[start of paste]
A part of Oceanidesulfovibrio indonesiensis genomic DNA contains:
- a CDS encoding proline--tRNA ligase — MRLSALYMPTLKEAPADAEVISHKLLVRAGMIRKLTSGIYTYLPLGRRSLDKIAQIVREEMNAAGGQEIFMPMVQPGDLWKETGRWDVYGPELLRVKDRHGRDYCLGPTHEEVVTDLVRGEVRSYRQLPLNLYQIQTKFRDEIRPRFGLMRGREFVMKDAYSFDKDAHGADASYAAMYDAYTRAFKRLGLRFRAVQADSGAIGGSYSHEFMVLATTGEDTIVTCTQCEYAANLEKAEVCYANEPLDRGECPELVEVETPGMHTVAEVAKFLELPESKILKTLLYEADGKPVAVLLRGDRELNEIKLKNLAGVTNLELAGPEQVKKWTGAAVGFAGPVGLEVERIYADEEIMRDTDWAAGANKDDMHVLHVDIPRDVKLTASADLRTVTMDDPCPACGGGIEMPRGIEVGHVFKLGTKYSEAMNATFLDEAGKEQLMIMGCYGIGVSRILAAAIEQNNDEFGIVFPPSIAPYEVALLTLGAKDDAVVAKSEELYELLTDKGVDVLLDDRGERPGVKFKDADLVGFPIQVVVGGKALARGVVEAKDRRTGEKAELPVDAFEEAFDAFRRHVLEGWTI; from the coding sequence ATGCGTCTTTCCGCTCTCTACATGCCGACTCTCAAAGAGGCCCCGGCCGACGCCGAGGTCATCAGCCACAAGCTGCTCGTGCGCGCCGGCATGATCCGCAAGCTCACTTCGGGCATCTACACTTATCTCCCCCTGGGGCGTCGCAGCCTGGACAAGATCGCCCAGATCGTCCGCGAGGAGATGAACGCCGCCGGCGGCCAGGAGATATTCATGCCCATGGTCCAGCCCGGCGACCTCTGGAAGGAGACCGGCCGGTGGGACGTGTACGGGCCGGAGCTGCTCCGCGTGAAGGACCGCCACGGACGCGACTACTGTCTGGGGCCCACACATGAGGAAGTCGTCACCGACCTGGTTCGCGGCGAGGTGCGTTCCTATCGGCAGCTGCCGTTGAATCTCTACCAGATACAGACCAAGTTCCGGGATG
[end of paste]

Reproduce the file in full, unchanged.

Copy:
A part of Oceanidesulfovibrio indonesiensis genomic DNA contains:
- a CDS encoding proline--tRNA ligase — MRLSALYMPTLKEAPADAEVISHKLLVRAGMIRKLTSGIYTYLPLGRRSLDKIAQIVREEMNAAGGQEIFMPMVQPGDLWKETGRWDVYGPELLRVKDRHGRDYCLGPTHEEVVTDLVRGEVRSYRQLPLNLYQIQTKFRDEIRPRFGLMRGREFVMKDAYSFDKDAHGADASYAAMYDAYTRAFKRLGLRFRAVQADSGAIGGSYSHEFMVLATTGEDTIVTCTQCEYAANLEKAEVCYANEPLDRGECPELVEVETPGMHTVAEVAKFLELPESKILKTLLYEADGKPVAVLLRGDRELNEIKLKNLAGVTNLELAGPEQVKKWTGAAVGFAGPVGLEVERIYADEEIMRDTDWAAGANKDDMHVLHVDIPRDVKLTASADLRTVTMDDPCPACGGGIEMPRGIEVGHVFKLGTKYSEAMNATFLDEAGKEQLMIMGCYGIGVSRILAAAIEQNNDEFGIVFPPSIAPYEVALLTLGAKDDAVVAKSEELYELLTDKGVDVLLDDRGERPGVKFKDADLVGFPIQVVVGGKALARGVVEAKDRRTGEKAELPVDAFEEAFDAFRRHVLEGWTI; from the coding sequence ATGCGTCTTTCCGCTCTCTACATGCCGACTCTCAAAGAGGCCCCGGCCGACGCCGAGGTCATCAGCCACAAGCTGCTCGTGCGCGCCGGCATGATCCGCAAGCTCACTTCGGGCATCTACACTTATCTCCCCCTGGGGCGTCGCAGCCTGGACAAGATCGCCCAGATCGTCCGCGAGGAGATGAACGCCGCCGGCGGCCAGGAGATATTCATGCCCATGGTCCAGCCCGGCGACCTCTGGAAGGAGACCGGCCGGTGGGACGTGTACGGGCCGGAGCTGCTCCGCGTGAAGGACCGCCACGGACGCGACTACTGTCTGGGGCCCACACATGAGGAAGTCGTCACCGACCTGGTTCGCGGCGAGGTGCGTTCCTATCGGCAGCTGCCGTTGAATCTCTACCAGATACAGACCAAGTTCCGGGATG